The Prepper Journal has posted a number of articles on the coming of drones to our daily lives and if you put your ear to the west wind, and have really excellent hearing, the buzz from Australia is getting louder and louder.
Alphabet, Inc., the holding company that owns Google, is using Australia’s capital city as a test bed for that which we all saw coming – delivery by drone of almost anything that does’t exceed the lift capacity of the craft. Wings, the Google company is actively doing testing by delivering everything from hot chocolate (in aerodynamic containers) to sunblock in Canberra.
And reading the news story on Wings (link provided above) this is becoming more and more of a reality coming to us all, and perhaps a concern when we think of our privacy and our personal security. Even Hollywood has long understood this and has been using drones as the tools of bad guys with bad intentions in movies from Star Wars, to Oblivion to Upgrade.
For our part our past posts on drones have been:
Power to Do Good
This is one of the “brave new world” items that we will get to see from its humble beginnings to its ubicious coming of age, much like people born in the 1970’s and early 1980’s saw the spread of cellular phones and mobile devices, as the people at the turn of the 20th century saw the horse replaced by the automobile.
The applications are as endless as the imagination, from search and rescue, to delivering supplies to places where other vehicles can’t go, to clearing flight paths and runways of hazards. As preppers their application for scouting, security and area control and hunting are just a few of the ways they will make TEOTWAWKI a different animal in the very near future. I joked when Amazon first floated the idea of delivery by drone “trap shooting with prizes” was a favorite (in spite of all the city ordinances on firing weapons, noise, and on and on.)
Other robots have been work horses for decades, like bomb squads robots, complete with mounted weapons that can be aimed and fired remotely. We’ll leave the military drones that deliver Hellfire missiles and are controlled through our satellite networks by operators thousands of miles away to others, thought a re-read of Pat Henry’s post on “We Promise No Armed Drones in America” is worth a review.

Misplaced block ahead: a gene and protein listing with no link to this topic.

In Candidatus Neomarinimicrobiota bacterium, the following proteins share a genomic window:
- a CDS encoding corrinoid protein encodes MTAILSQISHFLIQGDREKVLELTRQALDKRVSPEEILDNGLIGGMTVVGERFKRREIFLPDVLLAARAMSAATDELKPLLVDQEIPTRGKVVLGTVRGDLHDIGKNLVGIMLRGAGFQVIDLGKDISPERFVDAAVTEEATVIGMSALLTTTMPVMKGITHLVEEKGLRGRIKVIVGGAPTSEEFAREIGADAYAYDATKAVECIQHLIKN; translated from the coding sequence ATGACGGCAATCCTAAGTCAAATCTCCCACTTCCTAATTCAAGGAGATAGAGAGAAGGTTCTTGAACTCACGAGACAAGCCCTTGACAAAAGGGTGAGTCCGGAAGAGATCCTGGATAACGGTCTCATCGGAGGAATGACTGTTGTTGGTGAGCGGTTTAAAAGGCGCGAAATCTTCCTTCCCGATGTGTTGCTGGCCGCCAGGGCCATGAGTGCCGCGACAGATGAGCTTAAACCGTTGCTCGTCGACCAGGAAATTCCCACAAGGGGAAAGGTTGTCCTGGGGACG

Edmonton International Airport, like many others, is using robirds to keep bird flocks away from runways. But they also annoy neighbors and scare dogs.
NASA is already developing a biodegradable drone:
A lot of interesting possible uses with this one. Can’t quite cast your lure/bate from shore to that sweet spot where you know all the fish hide, well, there is a drone that can help. What better way to access crop damage after a violent hail storm? How better to search for that one cow who moved away from your herd? Again the benefits are endless.
These are perhaps as close to flying cars as those of us alive now are going to see and of course as soon as they are making money there will lawyers involved, right-of-way issues, definition of operating zones to not only define where they can be used but where they can’t because of other structures (above ground utility lines, airports, no-fly government zones, etc.) NASA is already developing an Air-Traffic Management System for Unmanned Air Vehicles. And we could go on almost forever on the liabilities, the insurance required, operator licensing for those designated as commercial vehicles (politicians licking their chops as to licensing fees, taxes, right-of-usage airways, pretty much anything they can tax they will.)
The Preppers Reality
As in the articles above we still have two basic issues, the advantages of drones to be our eyes and the disadvantage that they can be others eyes. They are Big Brothers dream come true. In London there are few public places where a government camera is not photographing you, and now they are adding drones to their network. Has it provided a benefit? The crime statistics don’t support that premise and are misleading as they don’t single out London because well, the public doesn’t need to know.
With drones becoming as commonplace as cell phones, the testing in Canberra being a long step forward, one can envision a world where the government will have the ability, as we do now on our computer devices, to “Point, Click and Delete” just about anything and anyone anywhere. Just a few minutes on YouTube will bring this home to non-believers. Is getting sunblock delivered in 9 minutes as opposed to having to spend 25 minutes to drive to the store and get it worth the loss of anonymity and privacy, on our own property? Sadly the question is moot as market pressures and money are going to bring this about. All we can do is add it to our planning, dig deeper into effective countermeasures and get on with our lives.
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